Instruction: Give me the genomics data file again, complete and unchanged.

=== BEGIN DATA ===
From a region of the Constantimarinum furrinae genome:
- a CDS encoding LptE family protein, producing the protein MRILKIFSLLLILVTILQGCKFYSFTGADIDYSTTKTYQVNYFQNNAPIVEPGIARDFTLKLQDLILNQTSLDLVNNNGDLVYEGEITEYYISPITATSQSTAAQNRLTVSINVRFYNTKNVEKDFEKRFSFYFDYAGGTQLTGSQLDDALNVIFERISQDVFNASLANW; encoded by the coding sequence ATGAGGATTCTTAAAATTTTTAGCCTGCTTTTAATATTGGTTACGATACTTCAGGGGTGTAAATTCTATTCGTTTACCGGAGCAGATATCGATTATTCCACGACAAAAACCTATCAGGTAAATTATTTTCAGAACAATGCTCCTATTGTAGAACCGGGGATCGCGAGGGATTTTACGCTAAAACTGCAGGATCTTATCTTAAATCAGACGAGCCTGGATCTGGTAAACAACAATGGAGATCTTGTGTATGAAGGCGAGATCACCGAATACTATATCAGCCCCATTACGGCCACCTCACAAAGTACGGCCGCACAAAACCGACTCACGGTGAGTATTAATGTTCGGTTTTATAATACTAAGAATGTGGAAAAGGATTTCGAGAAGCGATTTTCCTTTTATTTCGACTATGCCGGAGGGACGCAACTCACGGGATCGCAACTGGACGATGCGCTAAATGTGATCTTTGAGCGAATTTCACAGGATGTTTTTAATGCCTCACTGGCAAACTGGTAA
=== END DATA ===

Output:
From a region of the Constantimarinum furrinae genome:
- a CDS encoding LptE family protein, producing the protein MRILKIFSLLLILVTILQGCKFYSFTGADIDYSTTKTYQVNYFQNNAPIVEPGIARDFTLKLQDLILNQTSLDLVNNNGDLVYEGEITEYYISPITATSQSTAAQNRLTVSINVRFYNTKNVEKDFEKRFSFYFDYAGGTQLTGSQLDDALNVIFERISQDVFNASLANW; encoded by the coding sequence ATGAGGATTCTTAAAATTTTTAGCCTGCTTTTAATATTGGTTACGATACTTCAGGGGTGTAAATTCTATTCGTTTACCGGAGCAGATATCGATTATTCCACGACAAAAACCTATCAGGTAAATTATTTTCAGAACAATGCTCCTATTGTAGAACCGGGGATCGCGAGGGATTTTACGCTAAAACTGCAGGATCTTATCTTAAATCAGACGAGCCTGGATCTGGTAAACAACAATGGAGATCTTGTGTATGAAGGCGAGATCACCGAATACTATATCAGCCCCATTACGGCCACCTCACAAAGTACGGCCGCACAAAACCGACTCACGGTGAGTATTAATGTTCGGTTTTATAATACTAAGAATGTGGAAAAGGATTTCGAGAAGCGATTTTCCTTTTATTTCGACTATGCCGGAGGGACGCAACTCACGGGATCGCAACTGGACGATGCGCTAAATGTGATCTTTGAGCGAATTTCACAGGATGTTTTTAATGCCTCACTGGCAAACTGGTAA